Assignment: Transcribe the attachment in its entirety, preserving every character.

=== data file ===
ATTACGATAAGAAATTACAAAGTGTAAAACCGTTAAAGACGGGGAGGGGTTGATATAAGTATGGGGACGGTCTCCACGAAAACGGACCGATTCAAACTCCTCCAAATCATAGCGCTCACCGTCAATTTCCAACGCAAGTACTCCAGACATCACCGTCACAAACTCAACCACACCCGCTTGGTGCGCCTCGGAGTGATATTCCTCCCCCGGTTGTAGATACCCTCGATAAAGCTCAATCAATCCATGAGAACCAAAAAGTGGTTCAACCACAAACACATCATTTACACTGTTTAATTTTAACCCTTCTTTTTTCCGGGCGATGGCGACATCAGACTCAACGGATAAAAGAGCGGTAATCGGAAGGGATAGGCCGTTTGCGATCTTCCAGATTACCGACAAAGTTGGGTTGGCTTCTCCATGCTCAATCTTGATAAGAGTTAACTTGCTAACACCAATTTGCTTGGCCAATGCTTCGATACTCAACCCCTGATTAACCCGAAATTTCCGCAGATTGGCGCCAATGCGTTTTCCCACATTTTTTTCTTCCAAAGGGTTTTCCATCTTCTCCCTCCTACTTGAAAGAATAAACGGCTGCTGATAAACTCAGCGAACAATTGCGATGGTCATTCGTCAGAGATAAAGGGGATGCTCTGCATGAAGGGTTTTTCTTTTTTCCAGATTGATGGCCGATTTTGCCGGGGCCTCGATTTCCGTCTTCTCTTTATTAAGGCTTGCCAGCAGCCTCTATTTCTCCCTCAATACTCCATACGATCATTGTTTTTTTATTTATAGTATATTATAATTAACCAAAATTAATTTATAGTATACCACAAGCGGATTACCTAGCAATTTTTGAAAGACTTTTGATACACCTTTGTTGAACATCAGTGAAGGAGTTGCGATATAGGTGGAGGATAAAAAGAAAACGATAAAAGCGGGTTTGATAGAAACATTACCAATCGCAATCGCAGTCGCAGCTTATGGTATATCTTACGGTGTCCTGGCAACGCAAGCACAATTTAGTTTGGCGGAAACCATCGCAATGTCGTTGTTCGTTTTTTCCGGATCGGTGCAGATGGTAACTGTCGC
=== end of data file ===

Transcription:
ATTACGATAAGAAATTACAAAGTGTAAAACCGTTAAAGACGGGGAGGGGTTGATATAAGTATGGGGACGGTCTCCACGAAAACGGACCGATTCAAACTCCTCCAAATCATAGCGCTCACCGTCAATTTCCAACGCAAGTACTCCAGACATCACCGTCACAAACTCAACCACACCCGCTTGGTGCGCCTCGGAGTGATATTCCTCCCCCGGTTGTAGATACCCTCGATAAAGCTCAATCAATCCATGAGAACCAAAAAGTGGTTCAACCACAAACACATCATTTACACTGTTTAATTTTAACCCTTCTTTTTTCCGGGCGATGGCGACATCAGACTCAACGGATAAAAGAGCGGTAATCGGAAGGGATAGGCCGTTTGCGATCTTCCAGATTACCGACAAAGTTGGGTTGGCTTCTCCATGCTCAATCTTGATAAGAGTTAACTTGCTAACACCAATTTGCTTGGCCAATGCTTCGATACTCAACCCCTGATTAACCCGAAATTTCCGCAGATTGGCGCCAATGCGTTTTCCCACATTTTTTTCTTCCAAAGGGTTTTCCATCTTCTCCCTCCTACTTGAAAGAATAAACGGCTGCTGATAAACTCAGCGAACAATTGCGATGGTCATTCGTCAGAGATAAAGGGGATGCTCTGCATGAAGGGTTTTTCTTTTTTCCAGATTGATGGCCGATTTTGCCGGGGCCTCGATTTCCGTCTTCTCTTTATTAAGGCTTGCCAGCAGCCTCTATTTCTCCCTCAATACTCCATACGATCATTGTTTTTTTATTTATAGTATATTATAATTAACCAAAATTAATTTATAGTATACCACAAGCGGATTACCTAGCAATTTTTGAAAGACTTTTGATACACCTTTGTTGAACATCAGTGAAGGAGTTGCGATATAGGTGGAGGATAAAAAGAAAACGATAAAAGCGGGTTTGATAGAAACATTACCAATCGCAATCGCAGTCGCAGCTTATGGTATATCTTACGGTGTCCTGGCAACGCAAGCACAATTTAGTTTGGCGGAAACCATCGCAATGTCGTTGTTCGTTTTTTCCGGATCGGTGCAGATGGTAACTGTCGC